US Report: Cambodia a Drug Haven

An estimated 300 kg to 600 kg of heroin passed through Cam­bodia each month during 2003 en route to international markets, according to a report re­leased this week by the US State Department.

The International Narcotics Control Strategy report 2003, which was released by the State Department’s Bureau for International Narcotics and Law Enforcement, also expressed concern for the growing popularity of amphetamine-type stimulants among middle-class Cambodian youth.

The report cited figures and other information gathered by the UN.

Transit of these drugs through Cambodia has significantly increased, with about 100,000 meth­amphetamine tablets entering the country each day, 75 percent of which were bound for neighboring Thailand, the report said.

“The number of drug-related investigations, arrests and seizures in Cambodia increased in 2003. However, it is unclear whether this reflects increased effectiveness of law enforcement or simply an escalation in drug activity,” the report stated.

Last year’s State Department report said that in 2002 Cambo­dian police seized a total of 130,000 methamphetamine tab­lets and only 1.9 kg of heroin.

A large majority of the drugs trafficked through Cambodia originate in the so-called Golden Triangle—the area where the borders of Thailand, Laos and Burma meet. Much of the re­gion’s illegal substances are produced there.

Cambodia’s porous borders and weak judicial system make the country an attractive route for drug traffickers, the report added.

Commenting on the estimates in the latest report, Graham Shaw, program officer for the UN Office on Drugs and Crime in Phnom Penh, said the figures may be “conservative.”

“It may be more than that, but it’s difficult to tell,” Shaw said on Wednesday.

“The street price of [all drugs in Cambodia] is falling, which could indicate the amount of use is going up,” he said.

In October, police seized 35 kg of heroin and 5 kg of amphetamine powder during a raid on a house in the Tuol Kok district of Phnom Penh.

An RCAF intelligence chief, Major General Dom Hak, was arrested along with RCAF Lieutenant Colonel Muon Sok­han.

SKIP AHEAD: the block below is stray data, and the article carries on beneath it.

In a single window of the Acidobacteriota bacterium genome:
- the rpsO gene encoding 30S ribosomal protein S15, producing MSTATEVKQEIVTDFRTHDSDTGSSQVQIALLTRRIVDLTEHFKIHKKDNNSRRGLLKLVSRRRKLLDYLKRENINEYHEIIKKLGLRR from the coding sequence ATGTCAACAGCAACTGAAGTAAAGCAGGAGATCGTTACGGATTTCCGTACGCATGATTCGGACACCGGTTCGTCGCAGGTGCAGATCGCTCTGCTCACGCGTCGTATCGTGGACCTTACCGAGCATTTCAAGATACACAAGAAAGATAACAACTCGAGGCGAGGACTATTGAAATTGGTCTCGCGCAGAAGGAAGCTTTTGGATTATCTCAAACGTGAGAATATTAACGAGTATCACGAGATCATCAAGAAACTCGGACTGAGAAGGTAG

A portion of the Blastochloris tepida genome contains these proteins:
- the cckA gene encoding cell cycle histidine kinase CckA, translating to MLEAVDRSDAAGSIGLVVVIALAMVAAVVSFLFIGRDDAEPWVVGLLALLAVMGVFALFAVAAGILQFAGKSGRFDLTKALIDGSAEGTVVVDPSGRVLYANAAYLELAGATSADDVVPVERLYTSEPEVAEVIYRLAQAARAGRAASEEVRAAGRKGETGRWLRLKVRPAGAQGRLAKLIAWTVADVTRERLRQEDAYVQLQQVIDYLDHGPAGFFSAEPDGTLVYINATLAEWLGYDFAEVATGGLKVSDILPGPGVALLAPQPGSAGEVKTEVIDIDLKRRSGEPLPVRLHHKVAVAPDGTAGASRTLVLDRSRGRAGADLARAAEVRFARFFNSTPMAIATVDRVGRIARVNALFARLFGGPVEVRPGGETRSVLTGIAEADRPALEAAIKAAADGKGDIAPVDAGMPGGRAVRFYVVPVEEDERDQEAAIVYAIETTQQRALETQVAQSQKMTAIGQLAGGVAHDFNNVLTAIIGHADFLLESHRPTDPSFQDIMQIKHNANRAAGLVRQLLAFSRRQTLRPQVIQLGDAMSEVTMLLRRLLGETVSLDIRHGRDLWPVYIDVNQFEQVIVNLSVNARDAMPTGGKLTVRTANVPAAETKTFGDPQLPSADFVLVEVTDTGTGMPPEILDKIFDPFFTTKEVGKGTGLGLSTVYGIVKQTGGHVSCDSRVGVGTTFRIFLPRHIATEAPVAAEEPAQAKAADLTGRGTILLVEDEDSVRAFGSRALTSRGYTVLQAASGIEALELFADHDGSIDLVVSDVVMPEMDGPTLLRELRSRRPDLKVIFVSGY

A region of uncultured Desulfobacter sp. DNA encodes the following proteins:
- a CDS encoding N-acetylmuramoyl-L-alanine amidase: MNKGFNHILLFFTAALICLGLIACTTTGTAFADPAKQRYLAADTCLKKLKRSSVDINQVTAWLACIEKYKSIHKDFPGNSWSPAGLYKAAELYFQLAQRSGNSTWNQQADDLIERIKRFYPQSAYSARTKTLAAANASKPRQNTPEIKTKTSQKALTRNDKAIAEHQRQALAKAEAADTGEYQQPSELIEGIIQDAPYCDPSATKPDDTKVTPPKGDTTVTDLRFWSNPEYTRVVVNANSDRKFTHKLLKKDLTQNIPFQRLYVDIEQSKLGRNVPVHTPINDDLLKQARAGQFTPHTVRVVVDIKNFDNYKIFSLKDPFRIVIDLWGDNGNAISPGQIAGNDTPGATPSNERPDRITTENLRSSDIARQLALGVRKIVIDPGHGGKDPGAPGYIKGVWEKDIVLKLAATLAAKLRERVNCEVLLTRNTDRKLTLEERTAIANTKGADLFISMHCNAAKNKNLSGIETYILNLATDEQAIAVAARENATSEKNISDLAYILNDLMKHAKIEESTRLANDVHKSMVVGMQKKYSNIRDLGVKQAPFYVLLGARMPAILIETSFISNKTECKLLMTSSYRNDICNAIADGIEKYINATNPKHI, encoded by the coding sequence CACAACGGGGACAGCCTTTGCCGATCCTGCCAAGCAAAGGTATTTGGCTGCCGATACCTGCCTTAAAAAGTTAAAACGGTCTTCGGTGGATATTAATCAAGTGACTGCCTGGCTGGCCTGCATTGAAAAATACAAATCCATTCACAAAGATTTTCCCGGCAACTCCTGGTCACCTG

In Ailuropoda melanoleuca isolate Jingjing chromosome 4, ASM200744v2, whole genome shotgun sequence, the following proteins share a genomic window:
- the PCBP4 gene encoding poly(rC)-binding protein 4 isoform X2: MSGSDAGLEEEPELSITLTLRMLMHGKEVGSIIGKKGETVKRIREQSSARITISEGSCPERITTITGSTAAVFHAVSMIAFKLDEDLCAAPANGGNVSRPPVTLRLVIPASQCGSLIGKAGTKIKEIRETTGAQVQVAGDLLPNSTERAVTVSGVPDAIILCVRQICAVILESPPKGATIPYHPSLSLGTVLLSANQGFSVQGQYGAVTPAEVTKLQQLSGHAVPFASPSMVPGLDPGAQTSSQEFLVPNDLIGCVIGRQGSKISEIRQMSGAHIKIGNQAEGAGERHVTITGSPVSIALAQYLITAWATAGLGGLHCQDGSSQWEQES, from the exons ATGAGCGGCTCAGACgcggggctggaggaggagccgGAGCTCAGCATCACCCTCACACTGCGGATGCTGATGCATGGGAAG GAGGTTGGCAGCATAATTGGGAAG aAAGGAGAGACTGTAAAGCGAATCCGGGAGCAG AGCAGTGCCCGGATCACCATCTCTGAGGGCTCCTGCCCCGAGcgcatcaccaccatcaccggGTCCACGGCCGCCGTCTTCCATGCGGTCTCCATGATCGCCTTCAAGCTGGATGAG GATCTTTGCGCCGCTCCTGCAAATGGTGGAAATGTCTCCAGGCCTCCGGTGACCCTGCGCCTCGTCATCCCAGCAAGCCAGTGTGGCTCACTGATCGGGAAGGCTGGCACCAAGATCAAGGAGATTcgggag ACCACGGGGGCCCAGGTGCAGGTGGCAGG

Police reported at the time that three other Cambodians and three Taiwanese were also charged with trafficking and producing drugs.

However, Dom Hak and Muon Sokhan were released 10 days later because court officials could find no evidence, co-Minister of Defense Tea Banh said at the time.

“We did not have enough evidence to implicate [Dom Hak],” Sok Roeun, deputy prosecutor of Phnom Penh Municipal Court, said on Wednesday. He would not elaborate.

But an investigation into the involvement of other suspects continues, said Kong Set, investigating judge at the court.

Kong Set said he could not remember how many suspects in the case were still in prison and awaiting trial.

The US report was unsparing in its criticism of the courts’ handling of drug cases.

“The judicial system is weak, and there have been numerous cases of defendants in important criminal cases having charges against them dropped after paying relatively small fines,” the report stated.

Lour Ramin, deputy secretary general of the National Authority for Combating Drugs, said on Wednesday that Cambodia’s drug problem was imported from its neighbors.

“The increase is because Cambodia is affected by other countries,” Lour Ramin said. “Other countries produce drugs and they come through Cambo­dia,” he said.

“We are trying to amend the drug laws because they are weak,” he added.

Cambodia is making efforts to train law enforcement officials to crack down on drug activity, the State Department also noted.

Arrests for drug-related crimes rose from 240 in 2002 to 305 in 2003, according to the report.

“Its difficult to say—we would love to say the increase in seizures had to do with police training,” Shaw said, adding that the benefits of increased law enforcement training might take a few years pay off.

The corruption level in Cambodia, due to low salaries is also slowing down the process, Shaw said, adding that drug traffickers are better funded than their counterparts in the police force.

“Traffickers have better equipment than law enforcement,” he said. “It’s not a fair fight.”

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